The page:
The story of Rabbi Shimon Ben Shetach is told in the Talmud Yershalmi Bava Mezia 2:5. Rav Shimon was one of the great commentators but he was very poor, scraping out a living by making linen. His students begged him to stop working and offered to buy him a donkey with which he could make more money and have more time to teach and rest.
They bought Rav Shimon a donkey from a non-Jew and when they led the donkey to him, they found a precious gem hidden within it. The students were excited, for now their rabbi would never have to work again. When they told the rabbi of their discovery, he stated, “Do you think I am a barbarian who only cares about making money?” The story ends with Rav Shimon telling his students to return the gem to its original owner and stating that he would rather hear Blessed is the G-d of the Jews than all the rewards in the world.
It’s rare to see stories from the Gemara play out in real life. But reports on Rabbi Noah Muroff, who bought a desk on Craigslist only to find $98,000 of cash stashed inside, show that sometimes they do.
Muroff has been teaching for the past five years, and the fact that he shopped for a desk on Craigslist suggests he is not exactly raking it in. What I find amazing about this story is that Muroff not only returned the money, but that he returned it to the owner without having her go through the indignity of filing a police report. He had remembered when buying the desk that the previous owner had assembled it at Staples beforehand, so he knew there was no owner before her. So when he found the money he knew it must be hers.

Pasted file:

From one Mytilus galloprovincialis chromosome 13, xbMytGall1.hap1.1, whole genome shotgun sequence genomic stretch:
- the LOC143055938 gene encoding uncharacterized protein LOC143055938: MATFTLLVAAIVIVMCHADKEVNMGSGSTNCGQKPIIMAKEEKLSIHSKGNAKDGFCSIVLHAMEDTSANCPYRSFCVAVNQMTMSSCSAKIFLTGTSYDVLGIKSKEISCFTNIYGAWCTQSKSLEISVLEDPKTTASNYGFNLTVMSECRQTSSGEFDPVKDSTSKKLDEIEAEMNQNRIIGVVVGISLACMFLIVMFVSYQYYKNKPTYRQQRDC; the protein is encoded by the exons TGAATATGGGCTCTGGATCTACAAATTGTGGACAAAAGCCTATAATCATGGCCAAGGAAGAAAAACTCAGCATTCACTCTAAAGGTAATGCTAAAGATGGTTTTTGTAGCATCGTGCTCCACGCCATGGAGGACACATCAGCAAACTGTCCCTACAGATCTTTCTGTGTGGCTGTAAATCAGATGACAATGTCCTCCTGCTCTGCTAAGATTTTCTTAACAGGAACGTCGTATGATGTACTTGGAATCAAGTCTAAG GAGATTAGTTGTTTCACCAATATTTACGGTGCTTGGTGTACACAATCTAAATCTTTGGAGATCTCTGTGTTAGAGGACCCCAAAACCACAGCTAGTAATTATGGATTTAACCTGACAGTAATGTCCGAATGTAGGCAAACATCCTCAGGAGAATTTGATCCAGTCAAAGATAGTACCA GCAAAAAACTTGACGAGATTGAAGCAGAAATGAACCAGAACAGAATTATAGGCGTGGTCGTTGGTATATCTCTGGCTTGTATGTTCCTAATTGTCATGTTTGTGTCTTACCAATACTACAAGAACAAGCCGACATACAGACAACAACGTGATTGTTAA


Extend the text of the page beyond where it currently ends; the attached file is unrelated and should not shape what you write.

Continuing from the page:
“A lot of people are cynical and have asked me why I didn’t call the police and why I immediately believed that the money belonged to the lady,” Muroff told the Times of Israel.
“The lady looked totally honest and nothing smelled funny about the situation,” he said. The rabbi also didn’t ask the woman too many questions about her unorthodox financial practices. “It’s not our money and it’s not our business,” he explained.
Nor only did Muroff give the money back, he did not judge the person who lost it. That is a rare commodity these days and is worthy of praise.
Thanks to the wonderful world of social media, this story has spread globally with CNN, the Daily Mail and the Huffington Post, among the many news outlets who picked up the story. Simple acts can create tremendous opportunities for blessing G-d’s name. There is no higher thing we Jews can do as a nation.
Muroff joins the kippah-wearing Isaac Theil, who stars in a now-iconic photo of an African American man sleeping on his shoulder on the New York subway. The photo went viral, with 1.3 million “likes” and 172,563 shares on Facebook. Stories of the two men show the world how small gestures of kindness go a long way.
We are so used to reading damning stories in the news that give religious figures a bad name. While we can’t stop members of our community from embarrassing us all, we can all learn to act like menches, just like Rav Shimon, Isaac Theil and now Rabbi Noah Muroff.
Joel Braunold is a Bnei Akiva alumnus and a former staff member of OneVoice Europe who is currently living in Brooklyn.
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